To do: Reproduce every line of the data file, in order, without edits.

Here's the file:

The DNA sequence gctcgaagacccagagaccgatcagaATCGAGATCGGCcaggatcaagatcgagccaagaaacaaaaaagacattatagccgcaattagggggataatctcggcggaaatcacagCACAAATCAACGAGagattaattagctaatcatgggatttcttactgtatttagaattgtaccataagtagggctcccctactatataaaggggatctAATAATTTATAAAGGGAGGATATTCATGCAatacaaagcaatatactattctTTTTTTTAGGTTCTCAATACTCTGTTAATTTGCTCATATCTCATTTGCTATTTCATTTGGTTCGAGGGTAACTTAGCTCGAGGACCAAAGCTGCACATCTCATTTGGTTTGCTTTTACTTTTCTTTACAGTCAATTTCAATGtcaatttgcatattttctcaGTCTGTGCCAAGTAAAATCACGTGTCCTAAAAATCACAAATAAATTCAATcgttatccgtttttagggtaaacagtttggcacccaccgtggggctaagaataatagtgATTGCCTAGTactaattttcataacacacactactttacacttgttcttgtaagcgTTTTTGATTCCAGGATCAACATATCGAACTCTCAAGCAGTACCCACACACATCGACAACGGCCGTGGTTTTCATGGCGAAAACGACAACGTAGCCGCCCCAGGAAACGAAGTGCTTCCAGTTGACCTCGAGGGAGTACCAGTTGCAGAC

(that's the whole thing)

The DNA sequence gctcgaagacccagagaccgatcagaATCGAGATCGGCcaggatcaagatcgagccaagaaacaaaaaagacattatagccgcaattagggggataatctcggcggaaatcacagCACAAATCAACGAGagattaattagctaatcatgggatttcttactgtatttagaattgtaccataagtagggctcccctactatataaaggggatctAATAATTTATAAAGGGAGGATATTCATGCAatacaaagcaatatactattctTTTTTTTAGGTTCTCAATACTCTGTTAATTTGCTCATATCTCATTTGCTATTTCATTTGGTTCGAGGGTAACTTAGCTCGAGGACCAAAGCTGCACATCTCATTTGGTTTGCTTTTACTTTTCTTTACAGTCAATTTCAATGtcaatttgcatattttctcaGTCTGTGCCAAGTAAAATCACGTGTCCTAAAAATCACAAATAAATTCAATcgttatccgtttttagggtaaacagtttggcacccaccgtggggctaagaataatagtgATTGCCTAGTactaattttcataacacacactactttacacttgttcttgtaagcgTTTTTGATTCCAGGATCAACATATCGAACTCTCAAGCAGTACCCACACACATCGACAACGGCCGTGGTTTTCATGGCGAAAACGACAACGTAGCCGCCCCAGGAAACGAAGTGCTTCCAGTTGACCTCGAGGGAGTACCAGTTGCAGAC